Rumination, gender, and depressive symptoms associated with caregiving strain in bipolar disorder.
Perlick DA., Gonzalez J., Michael L., Huth M., Culver J., Kaczynski R., Calabrese J., Miklowitz DJ.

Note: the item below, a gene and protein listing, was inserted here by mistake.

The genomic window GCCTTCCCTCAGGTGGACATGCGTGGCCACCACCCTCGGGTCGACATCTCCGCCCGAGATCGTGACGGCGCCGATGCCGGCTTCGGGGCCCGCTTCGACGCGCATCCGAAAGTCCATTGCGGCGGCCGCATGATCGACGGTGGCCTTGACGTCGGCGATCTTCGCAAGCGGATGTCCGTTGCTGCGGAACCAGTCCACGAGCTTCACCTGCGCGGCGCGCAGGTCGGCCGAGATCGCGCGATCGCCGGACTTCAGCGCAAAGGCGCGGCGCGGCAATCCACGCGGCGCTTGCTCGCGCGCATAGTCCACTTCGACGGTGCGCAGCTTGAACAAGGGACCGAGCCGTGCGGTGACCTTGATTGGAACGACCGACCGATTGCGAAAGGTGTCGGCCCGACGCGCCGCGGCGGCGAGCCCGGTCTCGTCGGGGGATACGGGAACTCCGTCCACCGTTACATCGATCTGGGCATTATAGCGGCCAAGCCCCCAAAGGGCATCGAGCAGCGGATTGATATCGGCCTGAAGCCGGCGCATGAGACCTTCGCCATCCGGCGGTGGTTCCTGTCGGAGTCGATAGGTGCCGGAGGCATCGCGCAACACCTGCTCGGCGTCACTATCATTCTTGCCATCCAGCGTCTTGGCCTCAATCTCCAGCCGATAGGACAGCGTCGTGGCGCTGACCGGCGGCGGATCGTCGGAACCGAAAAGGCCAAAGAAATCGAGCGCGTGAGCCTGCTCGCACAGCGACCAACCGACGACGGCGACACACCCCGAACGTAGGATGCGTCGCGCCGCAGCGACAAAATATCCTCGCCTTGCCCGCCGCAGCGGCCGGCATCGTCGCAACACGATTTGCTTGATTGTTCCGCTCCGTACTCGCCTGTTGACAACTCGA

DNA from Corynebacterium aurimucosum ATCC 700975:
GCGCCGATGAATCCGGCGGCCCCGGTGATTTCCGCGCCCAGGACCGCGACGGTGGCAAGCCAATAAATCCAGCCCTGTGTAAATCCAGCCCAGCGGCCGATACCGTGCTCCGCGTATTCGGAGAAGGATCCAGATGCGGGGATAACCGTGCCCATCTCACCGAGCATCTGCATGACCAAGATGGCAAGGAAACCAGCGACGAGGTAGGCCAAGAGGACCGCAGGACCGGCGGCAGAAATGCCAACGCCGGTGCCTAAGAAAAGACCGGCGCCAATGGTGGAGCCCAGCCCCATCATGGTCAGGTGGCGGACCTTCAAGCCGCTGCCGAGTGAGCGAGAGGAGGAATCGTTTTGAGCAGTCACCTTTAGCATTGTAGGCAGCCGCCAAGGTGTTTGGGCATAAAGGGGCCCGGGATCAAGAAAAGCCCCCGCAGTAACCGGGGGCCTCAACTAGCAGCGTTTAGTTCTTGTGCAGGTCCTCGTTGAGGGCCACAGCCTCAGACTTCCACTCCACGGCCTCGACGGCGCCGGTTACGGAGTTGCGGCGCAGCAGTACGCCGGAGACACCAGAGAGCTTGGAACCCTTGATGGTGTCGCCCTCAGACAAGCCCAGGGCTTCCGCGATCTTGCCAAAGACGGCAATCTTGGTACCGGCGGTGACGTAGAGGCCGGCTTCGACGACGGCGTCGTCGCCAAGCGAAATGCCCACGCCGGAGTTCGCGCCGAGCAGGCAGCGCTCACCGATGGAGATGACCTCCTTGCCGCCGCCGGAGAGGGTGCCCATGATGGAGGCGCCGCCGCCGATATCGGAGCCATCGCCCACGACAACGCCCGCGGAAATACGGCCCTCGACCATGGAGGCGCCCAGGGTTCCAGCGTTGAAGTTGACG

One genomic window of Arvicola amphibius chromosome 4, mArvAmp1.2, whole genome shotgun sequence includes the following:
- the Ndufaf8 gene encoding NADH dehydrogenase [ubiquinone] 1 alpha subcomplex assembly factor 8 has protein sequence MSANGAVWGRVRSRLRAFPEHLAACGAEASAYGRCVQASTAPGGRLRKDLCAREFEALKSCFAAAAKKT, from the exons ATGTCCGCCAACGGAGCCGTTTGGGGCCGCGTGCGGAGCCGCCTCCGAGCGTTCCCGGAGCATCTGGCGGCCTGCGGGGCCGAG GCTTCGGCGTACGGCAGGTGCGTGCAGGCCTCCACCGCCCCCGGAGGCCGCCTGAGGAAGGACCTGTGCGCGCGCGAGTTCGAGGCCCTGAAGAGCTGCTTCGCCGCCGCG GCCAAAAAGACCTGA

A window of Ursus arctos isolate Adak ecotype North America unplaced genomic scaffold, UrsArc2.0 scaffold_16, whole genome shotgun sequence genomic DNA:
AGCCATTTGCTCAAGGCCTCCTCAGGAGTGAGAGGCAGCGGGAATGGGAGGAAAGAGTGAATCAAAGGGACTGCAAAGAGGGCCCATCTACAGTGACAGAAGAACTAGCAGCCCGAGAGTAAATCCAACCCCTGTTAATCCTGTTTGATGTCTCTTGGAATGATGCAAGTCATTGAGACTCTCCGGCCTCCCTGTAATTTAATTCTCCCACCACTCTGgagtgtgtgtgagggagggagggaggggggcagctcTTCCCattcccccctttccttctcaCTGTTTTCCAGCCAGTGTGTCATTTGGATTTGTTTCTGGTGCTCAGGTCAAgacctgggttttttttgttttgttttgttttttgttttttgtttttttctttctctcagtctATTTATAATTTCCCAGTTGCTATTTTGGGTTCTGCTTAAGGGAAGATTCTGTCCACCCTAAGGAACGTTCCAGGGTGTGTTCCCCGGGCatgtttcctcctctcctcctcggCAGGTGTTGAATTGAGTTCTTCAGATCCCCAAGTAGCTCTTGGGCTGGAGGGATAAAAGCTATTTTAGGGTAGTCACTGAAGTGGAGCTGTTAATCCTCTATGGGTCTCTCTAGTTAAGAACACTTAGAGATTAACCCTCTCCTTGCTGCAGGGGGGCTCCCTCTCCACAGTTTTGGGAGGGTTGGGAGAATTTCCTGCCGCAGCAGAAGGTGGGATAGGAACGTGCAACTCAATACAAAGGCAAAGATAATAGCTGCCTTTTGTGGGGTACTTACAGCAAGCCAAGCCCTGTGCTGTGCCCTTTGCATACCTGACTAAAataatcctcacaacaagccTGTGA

OBJECTIVE: To evaluate the associations between indices of caregiving strain, ruminative style, depressive symptoms, and gender among family members of patients with bipolar disorder. METHOD: One hundred and fifty primary caregivers of patients enrolled in the Systematic Treatment Enhancement Program for Bipolar Disorder (STEP-BD) participated in a cross-sectional study to evaluate the role of ruminative style in maintaining depressive symptoms associated with caregiving strain. Patient lifetime diagnosis and current episode status were evaluated by the Affective Disorder Evaluation and the Clinical Monitoring Form. Caregivers were evaluated within 30 days of the patient on measures of family strain, depressive symptoms, and ruminative style. RESULTS: Men and women did not differ on depression, caregiver strain, or ruminative style scores. Scores suggest an overall mild level of depression and moderate caregiver strain for the sample. Greater caregiver strain was significantly associated (P<0.05) with rumination and level of depressive symptoms, controlling for patient clinical status and demographic variables. Rumination reduced the apparent association between strain and depression by nearly half. Gender was not significantly associated with depression or rumination. CONCLUSION: Rumination helps explain depressive symptoms experienced by both male and female caregivers of patients with bipolar disorder. Interventions for caregivers targeted at decreasing rumination should be considered.